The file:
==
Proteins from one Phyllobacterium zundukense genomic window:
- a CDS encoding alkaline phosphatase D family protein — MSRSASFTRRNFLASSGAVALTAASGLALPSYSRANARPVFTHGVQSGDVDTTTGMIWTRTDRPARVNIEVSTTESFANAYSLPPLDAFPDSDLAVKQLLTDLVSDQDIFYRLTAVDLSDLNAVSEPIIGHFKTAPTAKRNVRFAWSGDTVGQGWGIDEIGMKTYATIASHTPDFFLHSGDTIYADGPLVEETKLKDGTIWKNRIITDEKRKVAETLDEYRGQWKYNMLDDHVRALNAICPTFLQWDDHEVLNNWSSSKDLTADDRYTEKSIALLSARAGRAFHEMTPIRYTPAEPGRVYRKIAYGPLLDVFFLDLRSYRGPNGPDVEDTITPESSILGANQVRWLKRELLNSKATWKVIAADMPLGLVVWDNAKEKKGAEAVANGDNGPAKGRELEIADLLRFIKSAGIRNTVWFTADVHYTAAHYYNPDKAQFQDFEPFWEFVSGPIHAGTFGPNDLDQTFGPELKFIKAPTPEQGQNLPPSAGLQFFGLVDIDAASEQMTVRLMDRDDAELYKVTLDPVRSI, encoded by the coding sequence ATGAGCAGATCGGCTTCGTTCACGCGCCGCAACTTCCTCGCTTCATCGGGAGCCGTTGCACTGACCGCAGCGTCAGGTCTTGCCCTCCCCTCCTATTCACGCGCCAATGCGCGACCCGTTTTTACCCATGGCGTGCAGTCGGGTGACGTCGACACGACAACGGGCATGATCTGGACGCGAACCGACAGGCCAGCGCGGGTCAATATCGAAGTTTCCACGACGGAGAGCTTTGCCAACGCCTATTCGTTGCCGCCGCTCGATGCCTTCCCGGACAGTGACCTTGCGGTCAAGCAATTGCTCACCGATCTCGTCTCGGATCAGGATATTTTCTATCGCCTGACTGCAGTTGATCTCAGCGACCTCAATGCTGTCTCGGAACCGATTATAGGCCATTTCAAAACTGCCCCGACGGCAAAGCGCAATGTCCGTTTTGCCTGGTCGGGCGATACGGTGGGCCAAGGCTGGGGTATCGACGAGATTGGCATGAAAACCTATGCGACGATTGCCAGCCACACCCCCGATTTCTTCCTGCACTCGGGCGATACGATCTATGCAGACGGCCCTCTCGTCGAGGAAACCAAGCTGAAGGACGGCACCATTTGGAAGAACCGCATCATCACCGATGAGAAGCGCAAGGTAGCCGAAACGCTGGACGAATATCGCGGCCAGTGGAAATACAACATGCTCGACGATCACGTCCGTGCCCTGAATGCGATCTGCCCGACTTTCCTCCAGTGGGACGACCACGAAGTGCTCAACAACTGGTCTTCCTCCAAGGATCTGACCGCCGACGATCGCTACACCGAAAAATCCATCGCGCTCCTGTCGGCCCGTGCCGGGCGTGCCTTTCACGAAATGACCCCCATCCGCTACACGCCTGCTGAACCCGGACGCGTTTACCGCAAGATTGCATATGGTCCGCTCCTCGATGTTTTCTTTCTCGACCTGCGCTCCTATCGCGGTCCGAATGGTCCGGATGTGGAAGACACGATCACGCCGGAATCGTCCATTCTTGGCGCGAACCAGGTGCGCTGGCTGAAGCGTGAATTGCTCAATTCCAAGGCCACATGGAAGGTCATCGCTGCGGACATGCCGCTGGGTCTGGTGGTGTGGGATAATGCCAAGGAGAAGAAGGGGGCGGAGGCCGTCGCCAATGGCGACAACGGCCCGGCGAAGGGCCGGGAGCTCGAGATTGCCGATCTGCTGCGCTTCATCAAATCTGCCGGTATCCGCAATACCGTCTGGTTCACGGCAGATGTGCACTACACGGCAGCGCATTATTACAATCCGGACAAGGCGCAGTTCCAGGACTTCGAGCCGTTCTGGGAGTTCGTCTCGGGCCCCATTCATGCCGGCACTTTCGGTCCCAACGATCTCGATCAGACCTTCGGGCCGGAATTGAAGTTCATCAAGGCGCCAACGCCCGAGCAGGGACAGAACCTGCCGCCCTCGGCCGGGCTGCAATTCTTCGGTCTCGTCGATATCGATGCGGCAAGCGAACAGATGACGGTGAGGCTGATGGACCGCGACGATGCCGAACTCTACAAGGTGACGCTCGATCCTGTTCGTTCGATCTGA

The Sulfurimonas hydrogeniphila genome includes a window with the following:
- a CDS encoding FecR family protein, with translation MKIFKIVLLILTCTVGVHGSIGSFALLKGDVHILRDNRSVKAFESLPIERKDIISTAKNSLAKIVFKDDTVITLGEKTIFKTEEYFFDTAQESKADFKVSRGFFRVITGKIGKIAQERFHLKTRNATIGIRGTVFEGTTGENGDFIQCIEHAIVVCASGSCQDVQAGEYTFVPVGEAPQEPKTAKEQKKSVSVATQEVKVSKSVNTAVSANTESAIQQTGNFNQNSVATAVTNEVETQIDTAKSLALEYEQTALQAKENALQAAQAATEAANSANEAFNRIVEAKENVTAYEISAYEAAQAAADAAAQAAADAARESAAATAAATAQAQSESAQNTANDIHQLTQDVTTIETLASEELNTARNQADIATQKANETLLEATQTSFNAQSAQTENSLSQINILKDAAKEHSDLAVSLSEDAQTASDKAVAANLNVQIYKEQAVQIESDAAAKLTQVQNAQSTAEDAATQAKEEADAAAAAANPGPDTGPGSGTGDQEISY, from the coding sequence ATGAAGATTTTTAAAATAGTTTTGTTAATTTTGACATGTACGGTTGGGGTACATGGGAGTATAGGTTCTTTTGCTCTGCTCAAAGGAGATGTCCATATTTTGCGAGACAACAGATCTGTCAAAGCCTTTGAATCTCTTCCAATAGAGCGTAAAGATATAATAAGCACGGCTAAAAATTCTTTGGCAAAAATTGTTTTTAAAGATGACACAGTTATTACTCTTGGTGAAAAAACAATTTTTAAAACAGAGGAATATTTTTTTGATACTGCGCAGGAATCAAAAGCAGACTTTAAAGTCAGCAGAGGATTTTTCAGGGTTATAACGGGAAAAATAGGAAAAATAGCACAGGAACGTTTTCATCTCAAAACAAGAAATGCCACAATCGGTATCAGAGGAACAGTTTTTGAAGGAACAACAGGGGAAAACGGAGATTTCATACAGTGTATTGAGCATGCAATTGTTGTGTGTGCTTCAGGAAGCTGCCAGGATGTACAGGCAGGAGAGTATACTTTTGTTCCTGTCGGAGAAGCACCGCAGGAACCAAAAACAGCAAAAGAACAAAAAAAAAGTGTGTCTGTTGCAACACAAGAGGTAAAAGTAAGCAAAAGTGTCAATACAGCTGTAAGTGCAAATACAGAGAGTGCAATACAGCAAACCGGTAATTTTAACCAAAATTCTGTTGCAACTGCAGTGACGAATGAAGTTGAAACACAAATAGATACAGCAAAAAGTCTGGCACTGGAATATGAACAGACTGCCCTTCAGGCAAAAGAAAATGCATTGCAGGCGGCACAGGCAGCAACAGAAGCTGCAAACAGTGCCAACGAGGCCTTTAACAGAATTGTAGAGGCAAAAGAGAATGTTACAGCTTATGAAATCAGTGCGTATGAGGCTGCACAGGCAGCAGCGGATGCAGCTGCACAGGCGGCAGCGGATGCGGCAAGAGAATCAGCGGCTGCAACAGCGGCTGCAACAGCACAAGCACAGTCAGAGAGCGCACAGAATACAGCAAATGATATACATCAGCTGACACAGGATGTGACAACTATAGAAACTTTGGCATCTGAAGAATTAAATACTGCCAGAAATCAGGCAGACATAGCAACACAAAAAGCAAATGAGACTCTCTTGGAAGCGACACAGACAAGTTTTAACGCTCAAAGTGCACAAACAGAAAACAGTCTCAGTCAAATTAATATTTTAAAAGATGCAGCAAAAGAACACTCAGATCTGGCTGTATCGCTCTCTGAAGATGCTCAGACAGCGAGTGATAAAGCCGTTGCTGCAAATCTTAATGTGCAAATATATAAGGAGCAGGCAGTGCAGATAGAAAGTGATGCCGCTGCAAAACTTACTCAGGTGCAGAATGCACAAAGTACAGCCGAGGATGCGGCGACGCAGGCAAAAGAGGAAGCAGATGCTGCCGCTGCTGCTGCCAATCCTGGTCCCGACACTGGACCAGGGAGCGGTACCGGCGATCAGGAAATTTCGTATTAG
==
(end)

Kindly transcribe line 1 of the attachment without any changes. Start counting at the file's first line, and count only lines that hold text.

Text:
Proteins from one Phyllobacterium zundukense genomic window: